Get insights on transaction locks with pg_locks

YugabyteDB supports the PostgreSQL pg_locks system view, which provides information about the locks held and requested by the current active transactions in a database. The pg_locks view is tailored to YugabyteDB's lock handling mechanisms, providing a comprehensive overview of database lock states. YugabyteDB also provides two additional fields, waitend and ybdetails, which provide insights into lock information specific to YugabyteDB's distributed architecture.


The pg_locks view is used in diagnosing and resolving locking and contention issues in a YugabyteDB cluster. Use this view to diagnose and troubleshoot problem transactions, including the following:

  • Display long-held locks. Identify transactions that have been holding locks for an extended period, potentially indicating issues with lock contention.
  • Filter results. Narrow down the lock information to specific tables or transactions for targeted analysis.
  • Diagnose stuck sessions. Understand which transactions are blocking a session so you can troubleshoot application delays or deadlocks.
  • User intervention. Use the view to cancel transactions that are causing lock contention, and free up resources for other transactions.

The following table describes the view columns:

Column Type Description
locktype text The type of the lockable object. Valid types are relation, keyrange, key, and column.
database oid Object identifier (OID) of the database to where the lock target exists.
relation oid OID of the relation targeted by the lock.
pid pid Process identifier (PID) of the backend holding the lock.
mode text The lock modes held or desired. Valid modes are WEAK_READ and WEAK_WRITE.
granted boolean Indicates if the lock is held (true) or awaited (false).
fastpath boolean True for single row operations that operate on a single tablet, don't need a transaction, and do not take locks. (They take the fast path by writing directly to the database.)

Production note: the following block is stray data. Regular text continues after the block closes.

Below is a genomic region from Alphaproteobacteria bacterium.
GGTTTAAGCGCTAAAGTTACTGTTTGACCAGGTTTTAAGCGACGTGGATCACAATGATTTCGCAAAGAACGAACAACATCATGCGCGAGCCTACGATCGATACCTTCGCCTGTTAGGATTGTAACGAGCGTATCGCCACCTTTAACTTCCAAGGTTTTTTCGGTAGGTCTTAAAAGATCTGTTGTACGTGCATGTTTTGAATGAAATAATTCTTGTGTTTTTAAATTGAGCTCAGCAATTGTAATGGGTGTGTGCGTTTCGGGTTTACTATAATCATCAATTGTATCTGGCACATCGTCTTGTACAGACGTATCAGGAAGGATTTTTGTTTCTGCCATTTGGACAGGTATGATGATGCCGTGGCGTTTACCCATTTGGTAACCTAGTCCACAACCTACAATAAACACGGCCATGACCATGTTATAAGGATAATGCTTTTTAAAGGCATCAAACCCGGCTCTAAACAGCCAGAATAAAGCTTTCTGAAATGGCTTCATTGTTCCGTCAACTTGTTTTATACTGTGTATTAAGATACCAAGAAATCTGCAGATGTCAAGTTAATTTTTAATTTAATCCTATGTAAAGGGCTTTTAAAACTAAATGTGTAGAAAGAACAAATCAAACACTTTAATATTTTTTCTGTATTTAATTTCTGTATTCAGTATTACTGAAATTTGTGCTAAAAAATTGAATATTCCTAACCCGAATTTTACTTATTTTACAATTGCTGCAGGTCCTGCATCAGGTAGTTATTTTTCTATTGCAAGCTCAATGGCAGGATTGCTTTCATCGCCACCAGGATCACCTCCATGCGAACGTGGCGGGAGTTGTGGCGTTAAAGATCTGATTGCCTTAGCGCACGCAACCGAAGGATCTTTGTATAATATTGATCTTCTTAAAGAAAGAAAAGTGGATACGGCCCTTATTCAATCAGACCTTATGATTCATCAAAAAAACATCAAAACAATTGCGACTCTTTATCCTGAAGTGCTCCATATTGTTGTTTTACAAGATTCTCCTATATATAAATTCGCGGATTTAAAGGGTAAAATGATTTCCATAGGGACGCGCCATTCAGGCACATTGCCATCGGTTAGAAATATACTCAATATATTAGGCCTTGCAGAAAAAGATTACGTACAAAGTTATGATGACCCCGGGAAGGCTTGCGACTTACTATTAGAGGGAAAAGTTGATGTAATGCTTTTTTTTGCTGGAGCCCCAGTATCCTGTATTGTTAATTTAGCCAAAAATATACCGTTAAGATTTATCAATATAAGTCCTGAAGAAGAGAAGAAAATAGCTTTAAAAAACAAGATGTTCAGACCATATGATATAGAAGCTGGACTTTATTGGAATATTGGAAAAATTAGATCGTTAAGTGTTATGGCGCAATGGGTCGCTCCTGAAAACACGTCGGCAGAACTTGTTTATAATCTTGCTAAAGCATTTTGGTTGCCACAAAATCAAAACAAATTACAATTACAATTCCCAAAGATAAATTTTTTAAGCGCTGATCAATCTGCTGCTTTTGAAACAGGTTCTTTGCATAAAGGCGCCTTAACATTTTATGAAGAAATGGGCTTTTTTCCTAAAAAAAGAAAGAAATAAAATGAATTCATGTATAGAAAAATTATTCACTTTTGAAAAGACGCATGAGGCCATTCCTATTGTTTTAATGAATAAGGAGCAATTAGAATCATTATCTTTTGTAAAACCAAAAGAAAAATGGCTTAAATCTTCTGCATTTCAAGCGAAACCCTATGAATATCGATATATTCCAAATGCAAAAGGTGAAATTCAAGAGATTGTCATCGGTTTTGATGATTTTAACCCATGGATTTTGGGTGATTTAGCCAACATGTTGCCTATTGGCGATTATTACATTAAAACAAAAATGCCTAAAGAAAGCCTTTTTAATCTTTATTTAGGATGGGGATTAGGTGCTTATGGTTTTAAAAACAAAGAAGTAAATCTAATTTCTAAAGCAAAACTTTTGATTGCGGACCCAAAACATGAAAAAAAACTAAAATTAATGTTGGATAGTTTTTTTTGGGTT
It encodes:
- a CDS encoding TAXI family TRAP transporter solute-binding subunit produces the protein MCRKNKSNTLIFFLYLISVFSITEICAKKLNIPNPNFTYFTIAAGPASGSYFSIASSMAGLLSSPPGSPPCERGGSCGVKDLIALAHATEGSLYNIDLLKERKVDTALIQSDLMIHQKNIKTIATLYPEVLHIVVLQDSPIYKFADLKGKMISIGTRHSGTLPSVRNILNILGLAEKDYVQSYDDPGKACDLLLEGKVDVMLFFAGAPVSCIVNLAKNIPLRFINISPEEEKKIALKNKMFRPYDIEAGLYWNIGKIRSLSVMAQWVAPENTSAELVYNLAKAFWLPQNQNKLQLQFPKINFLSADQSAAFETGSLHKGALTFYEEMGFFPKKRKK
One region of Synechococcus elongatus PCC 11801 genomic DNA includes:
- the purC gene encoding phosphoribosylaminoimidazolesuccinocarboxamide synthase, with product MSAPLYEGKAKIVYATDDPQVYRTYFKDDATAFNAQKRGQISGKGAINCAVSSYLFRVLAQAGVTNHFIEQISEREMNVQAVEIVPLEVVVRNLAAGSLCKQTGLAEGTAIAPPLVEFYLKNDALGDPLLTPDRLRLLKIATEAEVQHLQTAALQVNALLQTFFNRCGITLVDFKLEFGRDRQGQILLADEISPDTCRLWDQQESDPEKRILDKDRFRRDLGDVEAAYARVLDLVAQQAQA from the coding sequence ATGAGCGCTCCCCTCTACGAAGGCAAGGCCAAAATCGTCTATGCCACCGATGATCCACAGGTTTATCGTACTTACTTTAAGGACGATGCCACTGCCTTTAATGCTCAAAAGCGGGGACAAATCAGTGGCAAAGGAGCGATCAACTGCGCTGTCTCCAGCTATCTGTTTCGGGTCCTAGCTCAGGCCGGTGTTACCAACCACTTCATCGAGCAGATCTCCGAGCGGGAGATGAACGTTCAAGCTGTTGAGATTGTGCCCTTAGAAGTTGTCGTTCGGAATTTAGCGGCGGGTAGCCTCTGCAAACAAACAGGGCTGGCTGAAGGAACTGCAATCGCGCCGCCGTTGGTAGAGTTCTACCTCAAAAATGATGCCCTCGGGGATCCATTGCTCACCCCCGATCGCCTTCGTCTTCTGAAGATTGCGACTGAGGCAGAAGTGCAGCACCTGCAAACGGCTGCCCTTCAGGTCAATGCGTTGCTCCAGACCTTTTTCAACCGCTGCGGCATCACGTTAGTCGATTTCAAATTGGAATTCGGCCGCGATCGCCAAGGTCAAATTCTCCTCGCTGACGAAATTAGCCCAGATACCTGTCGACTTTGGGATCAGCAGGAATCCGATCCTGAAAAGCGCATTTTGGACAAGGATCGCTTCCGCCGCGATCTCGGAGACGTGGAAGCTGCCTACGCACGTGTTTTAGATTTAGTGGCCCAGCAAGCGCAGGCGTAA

waitstart timestampz Time at which a YB-TServer starts waiting for this lock.
waitend timestampz Time at which a lock gets acquired.
ybdetails JSONB Field with details specific to YugabyteDB locks, including node, transactionid, and blocked_by details.

PostgreSQL-specific fields, including page, tuple, virtualxid, transactionid, classid, objid, objsubid, and virtualtransaction, are not applicable in YugabyteDB and are always NULL.

YugabyteDB-specific changes

The pg_locks view includes the following YugabyteDB-specific fields.


The timestamp at which the lock was acquired by a transaction (PostgtreSQL does not currently record this timestamp).


JSONB type that encapsulates additional information about each lock, specific to YugabyteDB's distributed architecture, and includes the following attributes:

  • node: The YB-TServer UUID of the node hosting the PostgreSQL backend that is holding the lock. Identifies the specific node in the YugabyteDB cluster where the lock is being held, which allows you to troubleshoot and monitor lock distribution across nodes.

  • transactionid: The UUID of the YugabyteDB transaction ID owning this lock. This field is NULL for single shard or fastpath operations, offering visibility into the transactional context of the lock. Use this field to track and manage transactions across the distributed database.

  • subtransaction_id: The ID of the subtransaction in which the lock was acquired.

  • is_explicit: True when the lock was acquired explicitly, such as through FOR UPDATE, FOR NO KEY UPDATE, FOR SHARE, FOR KEY SHARE, and so on. This attribute helps distinguish between locks acquired automatically by the database system and those requested explicitly by you, aiding in lock analysis and optimization efforts.